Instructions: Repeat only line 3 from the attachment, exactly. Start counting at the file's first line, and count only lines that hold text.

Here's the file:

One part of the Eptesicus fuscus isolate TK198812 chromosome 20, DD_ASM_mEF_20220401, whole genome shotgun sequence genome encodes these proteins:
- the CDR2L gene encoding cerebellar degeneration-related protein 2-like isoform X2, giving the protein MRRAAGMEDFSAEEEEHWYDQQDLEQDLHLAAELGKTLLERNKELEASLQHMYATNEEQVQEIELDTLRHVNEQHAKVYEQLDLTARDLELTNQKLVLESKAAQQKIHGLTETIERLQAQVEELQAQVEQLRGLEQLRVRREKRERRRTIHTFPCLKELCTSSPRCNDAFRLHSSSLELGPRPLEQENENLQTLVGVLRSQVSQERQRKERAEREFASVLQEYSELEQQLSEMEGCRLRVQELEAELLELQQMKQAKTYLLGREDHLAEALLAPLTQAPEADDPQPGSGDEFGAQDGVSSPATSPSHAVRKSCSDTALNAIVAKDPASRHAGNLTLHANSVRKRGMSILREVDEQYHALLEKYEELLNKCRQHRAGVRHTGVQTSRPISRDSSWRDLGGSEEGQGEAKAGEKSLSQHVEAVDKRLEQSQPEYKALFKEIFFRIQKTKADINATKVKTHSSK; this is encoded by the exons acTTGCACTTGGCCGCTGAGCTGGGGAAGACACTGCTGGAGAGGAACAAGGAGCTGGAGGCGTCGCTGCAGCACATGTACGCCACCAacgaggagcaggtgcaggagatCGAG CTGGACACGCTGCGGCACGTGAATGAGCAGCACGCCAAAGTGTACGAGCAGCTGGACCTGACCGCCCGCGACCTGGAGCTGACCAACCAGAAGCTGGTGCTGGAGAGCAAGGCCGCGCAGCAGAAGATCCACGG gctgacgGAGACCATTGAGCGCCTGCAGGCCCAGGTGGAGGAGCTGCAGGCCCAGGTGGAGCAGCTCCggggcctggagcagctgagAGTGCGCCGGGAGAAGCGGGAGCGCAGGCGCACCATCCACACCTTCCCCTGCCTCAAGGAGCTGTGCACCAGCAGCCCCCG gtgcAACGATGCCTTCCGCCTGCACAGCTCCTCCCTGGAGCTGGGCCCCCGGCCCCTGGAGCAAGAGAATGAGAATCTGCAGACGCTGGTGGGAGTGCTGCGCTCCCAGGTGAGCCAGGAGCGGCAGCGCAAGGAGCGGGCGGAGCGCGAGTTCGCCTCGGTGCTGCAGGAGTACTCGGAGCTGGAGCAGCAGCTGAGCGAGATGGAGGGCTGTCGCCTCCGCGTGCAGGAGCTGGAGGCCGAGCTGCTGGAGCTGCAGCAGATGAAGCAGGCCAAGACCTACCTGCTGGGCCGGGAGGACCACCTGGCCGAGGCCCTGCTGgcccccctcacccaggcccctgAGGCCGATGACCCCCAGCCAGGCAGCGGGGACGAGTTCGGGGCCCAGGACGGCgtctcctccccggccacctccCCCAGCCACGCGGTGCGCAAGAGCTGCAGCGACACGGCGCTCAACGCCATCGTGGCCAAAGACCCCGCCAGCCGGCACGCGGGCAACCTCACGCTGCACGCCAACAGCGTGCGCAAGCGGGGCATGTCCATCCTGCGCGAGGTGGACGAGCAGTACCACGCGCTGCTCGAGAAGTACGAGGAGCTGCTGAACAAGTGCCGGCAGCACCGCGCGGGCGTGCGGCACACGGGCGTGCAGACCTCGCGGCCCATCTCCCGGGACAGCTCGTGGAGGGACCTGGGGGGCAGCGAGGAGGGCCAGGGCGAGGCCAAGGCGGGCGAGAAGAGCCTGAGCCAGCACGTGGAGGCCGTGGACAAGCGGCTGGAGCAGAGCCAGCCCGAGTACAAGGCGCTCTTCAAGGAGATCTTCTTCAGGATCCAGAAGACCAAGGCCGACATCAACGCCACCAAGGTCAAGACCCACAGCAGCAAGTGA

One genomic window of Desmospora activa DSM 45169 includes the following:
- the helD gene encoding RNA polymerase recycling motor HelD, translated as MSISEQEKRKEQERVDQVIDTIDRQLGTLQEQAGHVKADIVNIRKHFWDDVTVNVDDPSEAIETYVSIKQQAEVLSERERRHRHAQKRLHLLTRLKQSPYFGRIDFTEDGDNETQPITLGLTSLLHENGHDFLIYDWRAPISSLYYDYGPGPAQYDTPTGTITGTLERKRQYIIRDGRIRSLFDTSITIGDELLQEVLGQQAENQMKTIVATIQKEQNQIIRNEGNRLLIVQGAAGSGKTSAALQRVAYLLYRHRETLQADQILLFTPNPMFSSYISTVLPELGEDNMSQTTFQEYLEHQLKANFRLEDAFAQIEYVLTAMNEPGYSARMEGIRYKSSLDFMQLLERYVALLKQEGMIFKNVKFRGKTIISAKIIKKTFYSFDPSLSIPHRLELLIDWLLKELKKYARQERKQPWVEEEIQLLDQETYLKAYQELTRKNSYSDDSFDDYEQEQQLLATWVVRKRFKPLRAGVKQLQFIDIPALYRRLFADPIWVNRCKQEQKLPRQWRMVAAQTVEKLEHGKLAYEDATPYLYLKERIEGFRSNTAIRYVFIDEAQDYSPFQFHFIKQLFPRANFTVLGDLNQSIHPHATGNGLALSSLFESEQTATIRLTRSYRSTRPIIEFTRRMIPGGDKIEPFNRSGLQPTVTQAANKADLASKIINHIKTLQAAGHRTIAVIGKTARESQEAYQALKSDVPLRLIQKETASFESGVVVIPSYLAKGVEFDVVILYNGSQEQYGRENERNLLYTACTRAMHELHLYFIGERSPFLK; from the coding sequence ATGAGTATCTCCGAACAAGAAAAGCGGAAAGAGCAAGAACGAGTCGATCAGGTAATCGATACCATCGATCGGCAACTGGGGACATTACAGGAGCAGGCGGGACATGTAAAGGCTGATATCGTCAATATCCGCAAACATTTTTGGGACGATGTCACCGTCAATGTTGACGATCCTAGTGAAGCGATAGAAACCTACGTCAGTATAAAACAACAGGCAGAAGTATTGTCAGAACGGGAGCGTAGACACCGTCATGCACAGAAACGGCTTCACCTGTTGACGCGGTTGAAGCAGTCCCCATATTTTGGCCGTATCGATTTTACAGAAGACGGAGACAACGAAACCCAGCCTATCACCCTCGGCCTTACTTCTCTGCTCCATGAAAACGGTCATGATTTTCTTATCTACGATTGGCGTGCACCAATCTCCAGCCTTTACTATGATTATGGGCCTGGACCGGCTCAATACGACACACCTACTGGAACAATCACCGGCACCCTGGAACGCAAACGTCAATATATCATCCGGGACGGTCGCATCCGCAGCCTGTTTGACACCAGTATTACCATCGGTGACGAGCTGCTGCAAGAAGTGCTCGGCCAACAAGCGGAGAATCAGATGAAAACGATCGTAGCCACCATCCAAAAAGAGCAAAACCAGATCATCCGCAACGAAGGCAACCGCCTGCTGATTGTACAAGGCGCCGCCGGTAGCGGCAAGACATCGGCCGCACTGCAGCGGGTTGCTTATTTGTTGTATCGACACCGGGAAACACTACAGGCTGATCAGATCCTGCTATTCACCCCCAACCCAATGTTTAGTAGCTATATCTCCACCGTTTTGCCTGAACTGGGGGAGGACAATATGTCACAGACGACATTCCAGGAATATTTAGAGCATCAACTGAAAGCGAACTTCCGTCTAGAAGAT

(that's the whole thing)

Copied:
One genomic window of Desmospora activa DSM 45169 includes the following: